GFI Labs researchers recently came across a malicious version of the Android game Angry Birds Star Wars.

"Almost every popular mobile app has a mischevious doppelganger," notes TechNewsDaily's Ben Weitzenkorn. "Criminals use identical-looking malicious apps to obtain identifiable information, to commit fraud and wreak havoc on users' devices. This mobile Trojan robs Android users by clandestinely sending text messages to a premium service, GFI Labs discovered. Victims may not discover they've been hit until an exorbitant phone bill arrives."

"This one acts like a typical Boxer Android file, sending premium SMS messages before downloading a valid version of the software," writes GFI Labs' Chris Boyd. "All in all, a rather costly mistake given you could pay the one time fee for the legitimate Google Play download and whip yourself into a (non-scammed) frenzy of Birds being Angry instead. VirusTotal results can be found here, and we detect this as Trojan.AndroidOS.Generic.A with VIPRE Mobile."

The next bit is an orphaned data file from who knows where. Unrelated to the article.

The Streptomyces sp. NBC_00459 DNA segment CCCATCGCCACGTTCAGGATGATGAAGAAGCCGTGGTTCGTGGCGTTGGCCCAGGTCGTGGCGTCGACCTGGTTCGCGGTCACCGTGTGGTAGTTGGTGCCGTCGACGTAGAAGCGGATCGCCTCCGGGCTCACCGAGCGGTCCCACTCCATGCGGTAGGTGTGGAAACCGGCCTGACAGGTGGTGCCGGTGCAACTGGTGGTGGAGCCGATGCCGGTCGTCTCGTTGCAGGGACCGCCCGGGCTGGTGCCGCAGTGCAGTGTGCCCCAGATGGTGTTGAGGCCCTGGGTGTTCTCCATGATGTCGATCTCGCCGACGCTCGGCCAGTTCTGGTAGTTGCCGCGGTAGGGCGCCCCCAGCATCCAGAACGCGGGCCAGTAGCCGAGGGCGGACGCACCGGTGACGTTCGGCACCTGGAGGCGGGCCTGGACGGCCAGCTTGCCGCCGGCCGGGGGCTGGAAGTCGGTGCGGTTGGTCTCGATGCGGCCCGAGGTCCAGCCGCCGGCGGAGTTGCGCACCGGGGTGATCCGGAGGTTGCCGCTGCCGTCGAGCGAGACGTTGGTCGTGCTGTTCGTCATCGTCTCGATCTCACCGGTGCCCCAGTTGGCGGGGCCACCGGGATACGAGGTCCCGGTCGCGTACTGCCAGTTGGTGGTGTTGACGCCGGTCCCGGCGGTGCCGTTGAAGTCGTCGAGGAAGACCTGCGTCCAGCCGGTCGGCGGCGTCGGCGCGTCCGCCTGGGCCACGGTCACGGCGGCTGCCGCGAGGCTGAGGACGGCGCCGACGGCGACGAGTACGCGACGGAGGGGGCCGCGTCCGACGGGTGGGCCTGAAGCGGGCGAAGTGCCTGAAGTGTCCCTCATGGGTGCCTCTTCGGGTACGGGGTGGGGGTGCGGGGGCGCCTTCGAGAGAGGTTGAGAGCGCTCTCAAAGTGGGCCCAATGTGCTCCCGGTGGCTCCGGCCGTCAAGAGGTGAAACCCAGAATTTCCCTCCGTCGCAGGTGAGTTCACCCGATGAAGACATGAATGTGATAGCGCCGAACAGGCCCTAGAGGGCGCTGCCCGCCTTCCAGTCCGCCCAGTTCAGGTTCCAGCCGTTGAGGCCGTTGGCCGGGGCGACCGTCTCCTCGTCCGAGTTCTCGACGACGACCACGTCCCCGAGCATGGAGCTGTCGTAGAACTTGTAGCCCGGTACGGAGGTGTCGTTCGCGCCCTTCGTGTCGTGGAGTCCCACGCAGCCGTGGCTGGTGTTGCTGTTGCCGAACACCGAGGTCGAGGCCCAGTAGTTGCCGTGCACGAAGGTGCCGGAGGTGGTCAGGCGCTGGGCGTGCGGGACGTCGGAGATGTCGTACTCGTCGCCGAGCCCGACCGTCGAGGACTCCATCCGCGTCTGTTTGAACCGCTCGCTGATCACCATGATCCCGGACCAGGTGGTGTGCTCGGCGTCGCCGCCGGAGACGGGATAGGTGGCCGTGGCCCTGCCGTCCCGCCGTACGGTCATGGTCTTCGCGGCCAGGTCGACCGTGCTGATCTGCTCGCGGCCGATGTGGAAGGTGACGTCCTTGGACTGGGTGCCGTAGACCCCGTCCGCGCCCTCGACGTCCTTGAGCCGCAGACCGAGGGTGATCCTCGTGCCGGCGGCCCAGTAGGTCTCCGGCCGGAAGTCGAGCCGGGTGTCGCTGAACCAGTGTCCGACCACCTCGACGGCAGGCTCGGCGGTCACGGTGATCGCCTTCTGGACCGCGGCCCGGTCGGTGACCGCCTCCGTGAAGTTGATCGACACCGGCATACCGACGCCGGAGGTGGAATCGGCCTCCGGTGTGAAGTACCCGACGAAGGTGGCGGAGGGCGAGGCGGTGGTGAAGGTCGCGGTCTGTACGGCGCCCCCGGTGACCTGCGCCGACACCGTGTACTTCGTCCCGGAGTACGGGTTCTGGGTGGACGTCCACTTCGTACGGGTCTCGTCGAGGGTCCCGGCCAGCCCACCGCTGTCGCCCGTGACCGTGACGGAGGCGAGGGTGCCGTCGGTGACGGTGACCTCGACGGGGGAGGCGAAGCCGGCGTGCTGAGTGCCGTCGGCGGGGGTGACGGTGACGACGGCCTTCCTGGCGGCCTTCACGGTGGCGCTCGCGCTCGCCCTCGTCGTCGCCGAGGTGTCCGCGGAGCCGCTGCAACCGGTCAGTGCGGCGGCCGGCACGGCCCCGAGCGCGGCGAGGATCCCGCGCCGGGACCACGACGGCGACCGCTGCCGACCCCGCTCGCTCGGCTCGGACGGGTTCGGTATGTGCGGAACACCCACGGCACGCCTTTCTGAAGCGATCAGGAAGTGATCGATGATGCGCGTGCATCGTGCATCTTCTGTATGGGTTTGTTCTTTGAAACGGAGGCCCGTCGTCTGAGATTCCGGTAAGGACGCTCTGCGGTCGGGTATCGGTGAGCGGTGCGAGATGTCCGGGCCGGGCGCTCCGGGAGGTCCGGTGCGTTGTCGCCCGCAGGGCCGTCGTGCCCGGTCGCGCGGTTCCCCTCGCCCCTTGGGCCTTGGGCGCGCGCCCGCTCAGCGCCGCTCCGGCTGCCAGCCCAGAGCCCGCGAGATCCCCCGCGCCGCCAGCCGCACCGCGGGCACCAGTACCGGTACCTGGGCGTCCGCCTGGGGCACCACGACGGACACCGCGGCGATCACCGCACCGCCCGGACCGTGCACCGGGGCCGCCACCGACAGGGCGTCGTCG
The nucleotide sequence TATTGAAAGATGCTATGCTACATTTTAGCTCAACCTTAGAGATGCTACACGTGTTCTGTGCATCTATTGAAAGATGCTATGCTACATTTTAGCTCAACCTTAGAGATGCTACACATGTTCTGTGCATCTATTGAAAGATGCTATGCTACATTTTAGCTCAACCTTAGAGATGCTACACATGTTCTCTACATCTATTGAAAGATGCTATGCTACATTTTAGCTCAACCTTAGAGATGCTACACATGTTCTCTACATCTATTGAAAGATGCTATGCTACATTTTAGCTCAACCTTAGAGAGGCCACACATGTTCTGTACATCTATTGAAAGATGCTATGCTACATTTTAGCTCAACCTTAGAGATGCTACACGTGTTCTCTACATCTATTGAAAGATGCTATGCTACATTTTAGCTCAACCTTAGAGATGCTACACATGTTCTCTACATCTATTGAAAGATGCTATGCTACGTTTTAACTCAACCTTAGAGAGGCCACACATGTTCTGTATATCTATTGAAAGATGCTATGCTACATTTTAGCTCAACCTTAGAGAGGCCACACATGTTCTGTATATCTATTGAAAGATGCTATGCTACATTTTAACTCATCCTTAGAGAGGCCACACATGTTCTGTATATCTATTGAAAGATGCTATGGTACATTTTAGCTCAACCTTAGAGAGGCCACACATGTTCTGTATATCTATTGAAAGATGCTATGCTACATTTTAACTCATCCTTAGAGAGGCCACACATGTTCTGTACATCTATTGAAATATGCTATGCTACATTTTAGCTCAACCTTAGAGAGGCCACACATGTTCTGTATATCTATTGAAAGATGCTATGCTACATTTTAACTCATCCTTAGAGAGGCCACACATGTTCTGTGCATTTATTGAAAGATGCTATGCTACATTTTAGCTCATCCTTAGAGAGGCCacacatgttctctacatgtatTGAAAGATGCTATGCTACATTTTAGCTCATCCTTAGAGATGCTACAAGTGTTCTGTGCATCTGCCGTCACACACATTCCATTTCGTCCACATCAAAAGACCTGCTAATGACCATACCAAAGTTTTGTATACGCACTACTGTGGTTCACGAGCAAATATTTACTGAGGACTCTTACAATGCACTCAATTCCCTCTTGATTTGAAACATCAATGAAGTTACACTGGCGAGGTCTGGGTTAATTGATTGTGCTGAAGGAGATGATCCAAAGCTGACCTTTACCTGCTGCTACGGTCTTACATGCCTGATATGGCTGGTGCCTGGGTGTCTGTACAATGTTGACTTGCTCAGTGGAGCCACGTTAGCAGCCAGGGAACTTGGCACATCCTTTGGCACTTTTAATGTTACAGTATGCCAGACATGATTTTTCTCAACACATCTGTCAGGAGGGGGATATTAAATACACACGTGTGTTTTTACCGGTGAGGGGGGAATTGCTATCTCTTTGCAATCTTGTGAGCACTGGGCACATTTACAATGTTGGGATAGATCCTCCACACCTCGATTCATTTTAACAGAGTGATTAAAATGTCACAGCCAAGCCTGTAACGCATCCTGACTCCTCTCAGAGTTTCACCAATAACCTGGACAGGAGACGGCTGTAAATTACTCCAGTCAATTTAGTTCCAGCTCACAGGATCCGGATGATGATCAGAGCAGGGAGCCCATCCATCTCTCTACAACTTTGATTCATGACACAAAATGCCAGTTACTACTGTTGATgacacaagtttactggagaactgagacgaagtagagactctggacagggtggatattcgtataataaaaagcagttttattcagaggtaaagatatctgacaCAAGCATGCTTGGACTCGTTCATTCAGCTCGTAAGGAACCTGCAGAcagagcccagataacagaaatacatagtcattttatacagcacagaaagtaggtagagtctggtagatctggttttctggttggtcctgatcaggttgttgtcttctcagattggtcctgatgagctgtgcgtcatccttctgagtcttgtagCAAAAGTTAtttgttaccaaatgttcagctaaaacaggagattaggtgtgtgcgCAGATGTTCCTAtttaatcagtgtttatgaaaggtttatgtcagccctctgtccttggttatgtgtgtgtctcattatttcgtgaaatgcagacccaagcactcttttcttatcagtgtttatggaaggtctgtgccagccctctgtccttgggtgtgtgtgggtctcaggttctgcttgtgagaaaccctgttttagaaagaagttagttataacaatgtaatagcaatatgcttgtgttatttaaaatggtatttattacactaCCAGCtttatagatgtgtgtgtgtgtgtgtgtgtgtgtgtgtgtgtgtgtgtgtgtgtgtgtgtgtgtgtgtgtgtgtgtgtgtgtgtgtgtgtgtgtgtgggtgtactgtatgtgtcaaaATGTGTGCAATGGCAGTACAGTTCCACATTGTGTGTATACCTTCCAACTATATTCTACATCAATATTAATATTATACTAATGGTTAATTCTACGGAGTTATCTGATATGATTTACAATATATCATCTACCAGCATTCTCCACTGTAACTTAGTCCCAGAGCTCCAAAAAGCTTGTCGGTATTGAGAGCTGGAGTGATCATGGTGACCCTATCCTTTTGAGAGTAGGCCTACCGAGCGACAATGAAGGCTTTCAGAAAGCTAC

"Boxer is a threat that has been around for quite some time," notes Softpedia's Eduard Kovacs. "It’s highly popular among cybercriminals because it helps them make a considerable profit by sending SMSs from the compromised smartphone to premium rate numbers."

"As Boyd suggests, one of the easier ways to avoid installing malicious apps or those that take unwanted actions on your device is to only download apps from the official app store for your device," writes Threatpost's Dennis Fisher. "For Android users, this means sticking to the Google Play market."